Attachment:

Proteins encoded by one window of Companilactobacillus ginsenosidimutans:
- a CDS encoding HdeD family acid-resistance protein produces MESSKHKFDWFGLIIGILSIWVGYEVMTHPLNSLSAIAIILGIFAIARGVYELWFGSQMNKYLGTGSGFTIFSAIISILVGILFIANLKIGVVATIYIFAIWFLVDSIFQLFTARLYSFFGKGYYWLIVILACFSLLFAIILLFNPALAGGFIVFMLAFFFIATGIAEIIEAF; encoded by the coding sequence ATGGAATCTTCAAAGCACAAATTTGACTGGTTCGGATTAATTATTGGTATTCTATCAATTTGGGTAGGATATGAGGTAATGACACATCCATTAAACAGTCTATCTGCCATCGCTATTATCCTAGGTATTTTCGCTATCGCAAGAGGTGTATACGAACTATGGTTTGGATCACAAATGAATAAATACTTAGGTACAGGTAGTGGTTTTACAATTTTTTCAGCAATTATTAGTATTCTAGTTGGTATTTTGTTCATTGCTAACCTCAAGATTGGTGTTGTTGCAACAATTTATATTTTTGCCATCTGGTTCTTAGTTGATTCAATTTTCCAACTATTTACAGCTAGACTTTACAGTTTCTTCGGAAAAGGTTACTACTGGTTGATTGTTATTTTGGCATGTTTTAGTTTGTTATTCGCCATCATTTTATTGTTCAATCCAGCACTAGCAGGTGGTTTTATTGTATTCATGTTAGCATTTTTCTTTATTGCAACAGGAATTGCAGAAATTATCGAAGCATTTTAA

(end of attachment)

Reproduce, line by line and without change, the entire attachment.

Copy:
Proteins encoded by one window of Companilactobacillus ginsenosidimutans:
- a CDS encoding HdeD family acid-resistance protein produces MESSKHKFDWFGLIIGILSIWVGYEVMTHPLNSLSAIAIILGIFAIARGVYELWFGSQMNKYLGTGSGFTIFSAIISILVGILFIANLKIGVVATIYIFAIWFLVDSIFQLFTARLYSFFGKGYYWLIVILACFSLLFAIILLFNPALAGGFIVFMLAFFFIATGIAEIIEAF; encoded by the coding sequence ATGGAATCTTCAAAGCACAAATTTGACTGGTTCGGATTAATTATTGGTATTCTATCAATTTGGGTAGGATATGAGGTAATGACACATCCATTAAACAGTCTATCTGCCATCGCTATTATCCTAGGTATTTTCGCTATCGCAAGAGGTGTATACGAACTATGGTTTGGATCACAAATGAATAAATACTTAGGTACAGGTAGTGGTTTTACAATTTTTTCAGCAATTATTAGTATTCTAGTTGGTATTTTGTTCATTGCTAACCTCAAGATTGGTGTTGTTGCAACAATTTATATTTTTGCCATCTGGTTCTTAGTTGATTCAATTTTCCAACTATTTACAGCTAGACTTTACAGTTTCTTCGGAAAAGGTTACTACTGGTTGATTGTTATTTTGGCATGTTTTAGTTTGTTATTCGCCATCATTTTATTGTTCAATCCAGCACTAGCAGGTGGTTTTATTGTATTCATGTTAGCATTTTTCTTTATTGCAACAGGAATTGCAGAAATTATCGAAGCATTTTAA